Since 2010 free schools have helped to transform our education system, bringing high standards, new innovations from which other schools can learn and, perhaps most importantly, helping to dispel the notion there are some kids who ‘just can’t succeed’.
But the momentum behind education reform and free schools has stalled because of Brexit’s dominance over the political agenda.
Yet the need to tackle entrenched underperformance and support neglected communities has never been more obvious or pressing.
We have learnt a lot about what works from the early free school pioneers and there have been a handful of high-profile failures, as there are in all types of school.
But in terms of a public policy initiative it’s fair to say free schools are a clear and continuing success story.
As NSN approaches its 10th birthday, we believe we now have a chance to build on the success by implementing these seven steps to reinvigorate the free schools programme for the next decade.
1. Open 100 new free schools each year
There must be a recommitment from the government to deliver 100 new free schools a year, particularly in those communities where there is entrenched educational underperformance.
2. A free school in every local authority
It is essential that all children get the best possible education, not just those who are able to pay. A commitment to ensure a free school in every local authority by 2024 will help to do this.
Free schools are more likely to be rated ‘outstanding’ than any other state-funded school. But of the 152 local authorities in England, 29 still have no free school and have not benefited from the programme.
3. Bring back innovation
The current criteria allow for new providers and innovative proposals in principle, but in reality, restrictive and burdensome criteria pose a major barrier for new providers which is stifling new ideas. Instead of creating barriers to innovation, the government should be actively encouraging it through the application criteria.
4. Compel councils to set aside land
The next government must ensure local authorities work closely with free schools to help secure sites, including, if necessary, legislation to compel local authorities to set aside land for free schools.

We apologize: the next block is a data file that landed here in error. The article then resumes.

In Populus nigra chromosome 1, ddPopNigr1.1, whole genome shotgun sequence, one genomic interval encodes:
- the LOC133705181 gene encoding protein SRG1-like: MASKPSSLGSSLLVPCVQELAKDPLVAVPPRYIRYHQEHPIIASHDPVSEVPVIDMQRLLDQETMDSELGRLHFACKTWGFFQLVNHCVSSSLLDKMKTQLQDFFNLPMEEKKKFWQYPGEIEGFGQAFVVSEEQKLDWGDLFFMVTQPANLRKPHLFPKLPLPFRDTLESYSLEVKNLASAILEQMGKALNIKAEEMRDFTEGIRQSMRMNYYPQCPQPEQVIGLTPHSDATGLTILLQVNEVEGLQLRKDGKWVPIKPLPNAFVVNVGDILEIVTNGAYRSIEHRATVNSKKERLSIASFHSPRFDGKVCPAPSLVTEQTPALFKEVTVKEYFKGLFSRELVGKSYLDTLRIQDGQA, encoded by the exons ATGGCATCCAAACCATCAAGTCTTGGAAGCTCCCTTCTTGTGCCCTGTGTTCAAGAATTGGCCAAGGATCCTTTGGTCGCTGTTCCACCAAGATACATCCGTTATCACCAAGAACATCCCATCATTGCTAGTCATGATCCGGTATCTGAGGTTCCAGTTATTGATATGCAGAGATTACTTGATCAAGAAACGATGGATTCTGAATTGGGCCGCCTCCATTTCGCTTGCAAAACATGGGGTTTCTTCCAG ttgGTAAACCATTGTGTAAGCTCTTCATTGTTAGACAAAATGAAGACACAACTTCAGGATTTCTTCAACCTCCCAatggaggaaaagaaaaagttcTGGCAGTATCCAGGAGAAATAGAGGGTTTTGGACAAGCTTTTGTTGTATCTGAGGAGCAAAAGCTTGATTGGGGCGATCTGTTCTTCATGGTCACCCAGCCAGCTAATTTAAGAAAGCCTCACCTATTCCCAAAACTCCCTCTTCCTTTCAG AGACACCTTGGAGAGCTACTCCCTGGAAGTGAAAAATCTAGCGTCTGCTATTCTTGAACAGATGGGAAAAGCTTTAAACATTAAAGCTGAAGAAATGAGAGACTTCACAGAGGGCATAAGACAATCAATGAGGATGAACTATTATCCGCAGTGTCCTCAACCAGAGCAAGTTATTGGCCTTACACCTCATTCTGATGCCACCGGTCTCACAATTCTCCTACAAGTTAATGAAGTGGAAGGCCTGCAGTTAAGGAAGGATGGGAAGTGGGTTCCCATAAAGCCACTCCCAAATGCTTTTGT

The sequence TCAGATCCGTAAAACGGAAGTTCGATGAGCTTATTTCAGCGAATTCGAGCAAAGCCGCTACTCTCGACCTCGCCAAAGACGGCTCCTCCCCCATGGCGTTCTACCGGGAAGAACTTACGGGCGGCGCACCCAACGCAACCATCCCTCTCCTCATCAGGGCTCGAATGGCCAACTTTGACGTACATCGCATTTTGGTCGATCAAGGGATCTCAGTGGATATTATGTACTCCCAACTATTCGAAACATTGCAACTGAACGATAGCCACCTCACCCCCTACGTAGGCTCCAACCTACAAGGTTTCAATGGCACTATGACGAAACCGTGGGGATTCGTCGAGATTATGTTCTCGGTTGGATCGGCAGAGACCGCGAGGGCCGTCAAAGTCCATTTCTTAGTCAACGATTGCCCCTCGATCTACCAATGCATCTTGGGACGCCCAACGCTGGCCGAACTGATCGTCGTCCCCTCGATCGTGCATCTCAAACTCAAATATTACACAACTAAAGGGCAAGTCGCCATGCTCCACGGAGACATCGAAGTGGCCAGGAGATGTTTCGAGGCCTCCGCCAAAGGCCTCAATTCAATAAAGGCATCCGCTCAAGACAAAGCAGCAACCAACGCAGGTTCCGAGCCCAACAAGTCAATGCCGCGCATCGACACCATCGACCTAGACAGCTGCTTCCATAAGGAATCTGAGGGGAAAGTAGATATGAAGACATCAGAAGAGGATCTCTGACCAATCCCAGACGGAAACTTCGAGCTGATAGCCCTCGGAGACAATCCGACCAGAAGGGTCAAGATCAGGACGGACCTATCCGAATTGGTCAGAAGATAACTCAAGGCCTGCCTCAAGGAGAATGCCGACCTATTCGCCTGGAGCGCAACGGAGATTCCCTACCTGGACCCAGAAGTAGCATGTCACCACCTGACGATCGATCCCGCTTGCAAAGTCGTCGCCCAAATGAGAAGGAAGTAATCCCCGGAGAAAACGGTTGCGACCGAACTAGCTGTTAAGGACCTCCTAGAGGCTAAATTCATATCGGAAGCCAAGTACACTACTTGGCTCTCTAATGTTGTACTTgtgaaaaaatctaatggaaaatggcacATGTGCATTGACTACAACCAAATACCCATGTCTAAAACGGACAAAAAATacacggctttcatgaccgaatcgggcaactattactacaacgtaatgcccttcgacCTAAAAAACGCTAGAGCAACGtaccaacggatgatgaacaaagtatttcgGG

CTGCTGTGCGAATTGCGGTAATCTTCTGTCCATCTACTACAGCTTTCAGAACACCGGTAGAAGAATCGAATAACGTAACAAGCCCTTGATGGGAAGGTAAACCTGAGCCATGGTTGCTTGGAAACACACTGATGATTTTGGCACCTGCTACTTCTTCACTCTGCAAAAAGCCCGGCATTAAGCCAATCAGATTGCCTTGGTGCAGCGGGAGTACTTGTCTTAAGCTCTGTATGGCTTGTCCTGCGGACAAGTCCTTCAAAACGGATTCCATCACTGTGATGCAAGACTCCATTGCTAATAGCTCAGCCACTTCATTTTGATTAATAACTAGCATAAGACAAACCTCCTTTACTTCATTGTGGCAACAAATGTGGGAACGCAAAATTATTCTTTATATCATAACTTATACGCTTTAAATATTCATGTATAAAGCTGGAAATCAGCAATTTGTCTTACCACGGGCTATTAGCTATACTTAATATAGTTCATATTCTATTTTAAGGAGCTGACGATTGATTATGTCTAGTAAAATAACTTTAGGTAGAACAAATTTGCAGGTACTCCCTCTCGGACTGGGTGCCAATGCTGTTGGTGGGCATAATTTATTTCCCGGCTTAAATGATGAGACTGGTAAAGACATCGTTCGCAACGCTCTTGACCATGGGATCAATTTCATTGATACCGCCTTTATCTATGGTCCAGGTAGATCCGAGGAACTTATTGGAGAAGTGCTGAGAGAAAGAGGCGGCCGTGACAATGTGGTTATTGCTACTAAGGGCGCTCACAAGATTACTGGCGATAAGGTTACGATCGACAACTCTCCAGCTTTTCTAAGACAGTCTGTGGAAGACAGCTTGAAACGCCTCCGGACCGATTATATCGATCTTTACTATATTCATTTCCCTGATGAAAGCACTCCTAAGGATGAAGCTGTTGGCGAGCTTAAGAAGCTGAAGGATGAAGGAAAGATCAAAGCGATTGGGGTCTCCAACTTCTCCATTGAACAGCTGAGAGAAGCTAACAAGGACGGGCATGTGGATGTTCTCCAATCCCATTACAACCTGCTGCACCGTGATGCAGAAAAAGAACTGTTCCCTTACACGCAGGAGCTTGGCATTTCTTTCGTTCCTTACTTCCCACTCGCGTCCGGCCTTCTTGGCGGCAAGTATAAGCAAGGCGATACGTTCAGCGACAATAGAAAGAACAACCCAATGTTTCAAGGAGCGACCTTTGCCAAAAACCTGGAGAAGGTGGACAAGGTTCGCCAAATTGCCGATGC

5. Let parents run ‘untouchable’ schools
It is a scandal that more than 35,000 pupils have been left in languishing schools waiting for a new academy sponsor. Around a third of these are ‘orphan’ schools, with no sponsor willing to take them on for over a year.
NSN is proposing a reform to allow a route whereby, as well as setting up new schools, strong applicants could instead sponsor one of these schools, bringing in a new vision and fresh management.
6. Encourage small free schools to expand
Established, high-performing free schools are finding it difficult to expand. Many free schools are being compelled to join larger MATs, ceding control of their curriculum, leadership and staff development offers, all the things that make them so successful in the first place.
Allowing free schools to more easily expand is an essential next step to growing the great MATs of the future, sharing best practice, and allowing the wider sector to reap the rewards successful free schools already enjoy.
7. New AP wave for pupils at risk of gang exploitation
Too many excluded pupils are educated in unregistered AP, which does not keep pupils safe, or in full time education. AP free schools are doing excellent work to support excluded children, giving them a second chance.
There needs to be more of them, but the current, local authority- led approval process isn’t working. We need the DfE to introduce an open, centrally managed AP application wave, similar to the mainstream process.
The next prime minister has a golden opportunity to get education reform and the mission to unlock real social justice back on track. That’s what the proposals we are making today will allow them to do – by recommitting to free schools, building more of them, championing innovation, supporting the most vulnerable young people and, above all, putting parents and children first.